The Post-AI Era
The emergence of the robots is here, and they don’t come as conquistadors. They come as
For a long time, robotic artists have been interested in different forms of innovative activities.
Computers have been producing crude works of art since the 1970s, but these activities are
continuing today. Much of these computer-generated works of art relied heavily on the
artistic guidance of the programmer; at most, the software was an instrument or medium,
much like paint or palette. But today, we are in the middle of a technical transition that may
force us to reinvent the relationship between machines and the creative process. This change
is underpinned by the exponential advancement of machine learning algorithms, a branch of
artificial intelligence that creates autonomous devices that can train without being directly
programmed by humans.
With the advent of online shopping, the buying process shifted again. Products available to
the market have grown exponentially and, as a result, commodity details and customer
awareness. Also, there’s no filter between the customer and the product; the customer was in
full charge of the buying decision.
The social networking movement created new types of market control, with the “likes” of
families and friends being an essential element in buying decisions. “Likes” became more
relevant, as “outside” influencers such as actors and sports stars joined the scene.
The buying process is influenced by the details available to the buyer and who, or even what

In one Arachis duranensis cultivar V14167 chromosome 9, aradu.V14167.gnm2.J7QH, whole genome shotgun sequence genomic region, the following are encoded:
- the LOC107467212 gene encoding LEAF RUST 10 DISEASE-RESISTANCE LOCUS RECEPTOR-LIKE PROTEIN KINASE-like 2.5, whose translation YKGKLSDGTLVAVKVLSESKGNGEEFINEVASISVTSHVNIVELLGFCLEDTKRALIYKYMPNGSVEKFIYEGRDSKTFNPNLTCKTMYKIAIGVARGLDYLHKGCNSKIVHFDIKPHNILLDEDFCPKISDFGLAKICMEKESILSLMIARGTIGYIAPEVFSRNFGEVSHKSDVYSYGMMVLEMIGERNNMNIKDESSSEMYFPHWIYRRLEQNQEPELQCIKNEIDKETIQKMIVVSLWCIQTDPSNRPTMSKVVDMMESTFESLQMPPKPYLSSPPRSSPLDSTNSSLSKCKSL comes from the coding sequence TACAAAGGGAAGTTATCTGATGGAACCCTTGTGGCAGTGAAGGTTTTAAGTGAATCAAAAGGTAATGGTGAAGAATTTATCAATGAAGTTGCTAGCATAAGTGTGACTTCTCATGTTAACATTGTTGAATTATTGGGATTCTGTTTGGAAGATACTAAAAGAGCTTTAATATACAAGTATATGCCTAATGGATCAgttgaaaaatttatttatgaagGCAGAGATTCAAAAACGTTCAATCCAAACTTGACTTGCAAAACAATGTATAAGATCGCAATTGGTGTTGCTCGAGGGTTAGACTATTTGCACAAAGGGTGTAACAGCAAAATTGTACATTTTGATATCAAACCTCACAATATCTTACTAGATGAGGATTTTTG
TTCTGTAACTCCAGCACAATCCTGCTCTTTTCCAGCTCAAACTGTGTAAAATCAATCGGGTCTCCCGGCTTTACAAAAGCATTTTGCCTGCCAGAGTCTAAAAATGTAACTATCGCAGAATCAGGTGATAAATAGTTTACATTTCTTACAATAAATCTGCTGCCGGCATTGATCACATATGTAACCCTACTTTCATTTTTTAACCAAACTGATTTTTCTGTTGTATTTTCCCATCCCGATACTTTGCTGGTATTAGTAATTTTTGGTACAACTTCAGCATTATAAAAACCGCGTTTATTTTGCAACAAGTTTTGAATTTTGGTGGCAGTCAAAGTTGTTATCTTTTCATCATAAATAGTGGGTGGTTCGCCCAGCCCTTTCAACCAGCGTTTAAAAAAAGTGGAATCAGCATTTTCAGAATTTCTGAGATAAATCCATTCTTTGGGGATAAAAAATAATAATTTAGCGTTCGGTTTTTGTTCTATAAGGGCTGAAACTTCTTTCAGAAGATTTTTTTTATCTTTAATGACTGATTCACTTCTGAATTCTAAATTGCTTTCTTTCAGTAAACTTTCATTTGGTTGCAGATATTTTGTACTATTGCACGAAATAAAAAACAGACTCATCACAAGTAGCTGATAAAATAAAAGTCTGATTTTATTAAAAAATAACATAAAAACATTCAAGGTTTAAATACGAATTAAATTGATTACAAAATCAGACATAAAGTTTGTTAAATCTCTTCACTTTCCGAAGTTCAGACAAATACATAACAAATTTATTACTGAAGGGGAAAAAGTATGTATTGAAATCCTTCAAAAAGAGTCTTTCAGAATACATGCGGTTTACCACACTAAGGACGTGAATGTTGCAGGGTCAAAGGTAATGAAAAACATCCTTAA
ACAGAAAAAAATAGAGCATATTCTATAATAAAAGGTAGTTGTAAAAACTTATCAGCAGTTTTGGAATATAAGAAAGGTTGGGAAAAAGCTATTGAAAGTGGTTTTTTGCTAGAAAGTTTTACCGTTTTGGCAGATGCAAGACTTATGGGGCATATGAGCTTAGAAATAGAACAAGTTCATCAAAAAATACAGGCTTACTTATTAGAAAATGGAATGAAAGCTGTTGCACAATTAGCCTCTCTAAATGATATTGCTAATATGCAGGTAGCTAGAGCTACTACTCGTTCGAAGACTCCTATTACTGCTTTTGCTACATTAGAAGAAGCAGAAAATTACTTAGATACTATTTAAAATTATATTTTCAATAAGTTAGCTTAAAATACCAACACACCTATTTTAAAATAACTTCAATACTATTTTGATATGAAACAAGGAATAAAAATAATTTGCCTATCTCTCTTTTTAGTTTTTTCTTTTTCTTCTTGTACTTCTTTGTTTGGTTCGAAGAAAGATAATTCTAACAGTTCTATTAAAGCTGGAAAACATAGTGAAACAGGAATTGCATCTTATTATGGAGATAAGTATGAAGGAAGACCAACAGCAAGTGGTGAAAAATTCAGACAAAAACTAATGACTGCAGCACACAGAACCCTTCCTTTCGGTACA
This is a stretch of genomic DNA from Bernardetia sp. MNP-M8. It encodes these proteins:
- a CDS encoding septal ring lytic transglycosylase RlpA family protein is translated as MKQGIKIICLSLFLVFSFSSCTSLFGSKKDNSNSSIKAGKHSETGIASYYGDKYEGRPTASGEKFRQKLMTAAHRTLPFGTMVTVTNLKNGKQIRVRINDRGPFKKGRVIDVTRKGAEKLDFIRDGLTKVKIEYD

makes the purchase decision. AI affects the information available to customers and on their
Impact of AI on Copyright and Trademark
With the advent of AI apps such as Amazon Alexa, Google Home, user chatbots, AI personal
shopping assistants such as Mona, Amazon Dash, and AI robot assistants such as Pepper, the nature of the buying process is evolving again. In several respects, the advent of AI approvals has meant that the procurement process has returned to the old Victorian model, with some significant variations. The long-term effect of AI on how customers buy goods and services and the effects on trademark law has also been ignored. Many analysts prefer to focus on the impact that AI would have on trademark, copyright, and design law.
Although the use of AI apps by customers is still relatively small, most customers would have
used some AI applications, such as the product recommender systems on Amazon.com and
other online shopping platforms. In this case, the AI program essentially serves as a philtre
between the customer, the product, and the brand, creating outstanding suggestions to the
user based on previous buying decisions.
Ai systems also have significant consequences for who is deemed to be the “ordinary user” in
patent infringement cases and matters of liability.
Most customers should not assign buying choices to AI software such as Amazon Alexa.
However, to the degree that the AI customer (and not the consumer) has access to all
available information on the items on offer, the AI implementation is close to that of a
professional shopper. In that regard, the customer could likely delegate the purchasing
decision to the AI application in full, with the AI application making the decision mainly
based on previous purchases by the user.
Big Data & AI
Writers Ajay Agrawal, Joshua Gans, and Avi Goldfarb referred to the automatic execution
model as converting the conventional buying process of the ‘shopping-then-shipping’ model
to the ‘shipping-then-shopping’ model. Shopping is no longer only “sensitive” to customer
demands; it has become “predictive shopping” in the era of AI.
AI is at the brink of becoming a full-fledged professional just like a salesman standing in a
shop who is trying to show us different products, explain and describe them and even suggest the products based on the current consumer review and other bestselling products. Some say these AI algorithms in such consumer markets are replacing human jobs but no matter what, it is here to stay with the ever-changing and ever-evolving world of humans with that of AI.